Exploring the hidden human urinary proteome via ligand library beads

J Proteome Res. Nov-Dec 2005;4(6):1917-30. doi: 10.1021/pr050153r.

Abstract

The human urinary proteome has been reassessed and re-evaluated via a novel concentration/equalization technique, exploiting beads coated with hexameric peptide ligand libraries. These beads act by capturing the whole protein spectra contained in the sample, by drastically reducing the level of the most abundant species, while strongly concentrating the more dilute and rare ones. In a control urine sample, 134 unique proteins could be identified. The first bead eluate (in thiourea, urea, and CHAPS) permitted the identification of 317 gene products, whereas the second eluate (in 9 M urea, pH 3.8) allowed the identification of another 95 unique proteins. By eliminating redundancies, a total of 383 unique gene products could be identified in human urines. This represents a major increment as compared to data reported in recent literature. By comparing our data with those reported to the present, an additional 251 proteins could be added to the list, thus bringing the total unique gene products so far identified in human urines to ca. 800 species.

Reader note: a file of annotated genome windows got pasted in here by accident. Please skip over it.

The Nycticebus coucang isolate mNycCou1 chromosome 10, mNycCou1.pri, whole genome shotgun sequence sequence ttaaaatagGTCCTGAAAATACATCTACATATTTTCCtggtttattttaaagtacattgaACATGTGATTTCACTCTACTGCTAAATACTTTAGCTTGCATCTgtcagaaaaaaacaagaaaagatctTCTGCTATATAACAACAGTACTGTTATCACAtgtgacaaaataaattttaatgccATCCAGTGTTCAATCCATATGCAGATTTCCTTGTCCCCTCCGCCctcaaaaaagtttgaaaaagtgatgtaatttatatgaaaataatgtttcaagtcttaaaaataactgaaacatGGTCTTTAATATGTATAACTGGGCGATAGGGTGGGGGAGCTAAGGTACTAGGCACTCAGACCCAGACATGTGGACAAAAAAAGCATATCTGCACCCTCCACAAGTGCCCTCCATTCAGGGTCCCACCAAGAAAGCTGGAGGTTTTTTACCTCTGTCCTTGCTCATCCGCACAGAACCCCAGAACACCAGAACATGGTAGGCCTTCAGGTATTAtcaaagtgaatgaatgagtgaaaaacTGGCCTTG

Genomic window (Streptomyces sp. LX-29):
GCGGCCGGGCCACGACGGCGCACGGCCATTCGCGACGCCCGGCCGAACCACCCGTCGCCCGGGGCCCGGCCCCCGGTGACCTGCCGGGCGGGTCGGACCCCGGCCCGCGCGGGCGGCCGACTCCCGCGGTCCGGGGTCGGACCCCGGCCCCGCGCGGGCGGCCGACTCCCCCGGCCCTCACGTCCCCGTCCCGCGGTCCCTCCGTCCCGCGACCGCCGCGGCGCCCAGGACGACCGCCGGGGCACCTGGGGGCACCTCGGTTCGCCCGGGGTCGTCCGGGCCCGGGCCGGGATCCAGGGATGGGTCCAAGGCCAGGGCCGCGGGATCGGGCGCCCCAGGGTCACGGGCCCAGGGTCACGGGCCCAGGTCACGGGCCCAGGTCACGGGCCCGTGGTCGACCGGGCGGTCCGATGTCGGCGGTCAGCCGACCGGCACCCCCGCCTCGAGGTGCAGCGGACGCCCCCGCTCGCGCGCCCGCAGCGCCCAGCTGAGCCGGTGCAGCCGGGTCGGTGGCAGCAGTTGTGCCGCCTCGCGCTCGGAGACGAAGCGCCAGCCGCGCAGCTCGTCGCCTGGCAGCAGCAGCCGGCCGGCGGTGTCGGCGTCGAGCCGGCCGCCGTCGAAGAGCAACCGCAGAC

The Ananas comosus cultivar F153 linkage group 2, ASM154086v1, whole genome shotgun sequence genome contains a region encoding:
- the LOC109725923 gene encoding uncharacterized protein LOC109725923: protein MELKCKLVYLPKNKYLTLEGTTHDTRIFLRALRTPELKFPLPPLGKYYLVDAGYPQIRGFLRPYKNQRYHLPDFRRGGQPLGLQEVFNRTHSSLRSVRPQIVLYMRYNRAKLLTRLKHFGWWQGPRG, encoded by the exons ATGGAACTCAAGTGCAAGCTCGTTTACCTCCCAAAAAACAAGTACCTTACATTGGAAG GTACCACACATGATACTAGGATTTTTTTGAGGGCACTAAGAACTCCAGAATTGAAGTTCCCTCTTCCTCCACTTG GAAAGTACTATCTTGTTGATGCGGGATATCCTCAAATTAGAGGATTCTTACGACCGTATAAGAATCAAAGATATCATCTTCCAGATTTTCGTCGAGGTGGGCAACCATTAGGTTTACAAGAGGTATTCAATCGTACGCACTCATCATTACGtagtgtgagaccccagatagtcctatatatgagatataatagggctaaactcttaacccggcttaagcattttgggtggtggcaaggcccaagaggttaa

Publication types

  • Research Support, Non-U.S. Gov't

MeSH terms

  • Adult
  • Cholic Acids / chemistry
  • Combinatorial Chemistry Techniques
  • Electrophoresis, Gel, Two-Dimensional
  • Electrophoresis, Polyacrylamide Gel
  • Female
  • Fourier Analysis
  • Humans
  • Hydrogen-Ion Concentration
  • Ions
  • Ligands
  • Male
  • Mass Spectrometry
  • Peptide Library
  • Protein Array Analysis / methods*
  • Protein Binding
  • Proteins / chemistry
  • Proteome
  • Proteomics / methods*
  • Silver Staining
  • Thiourea / chemistry
  • Urea / chemistry
  • Urine / chemistry*

Substances

  • Cholic Acids
  • Ions
  • Ligands
  • Peptide Library
  • Proteins
  • Proteome
  • Urea
  • Thiourea
  • 3-((3-cholamidopropyl)dimethylammonium)-1-propanesulfonate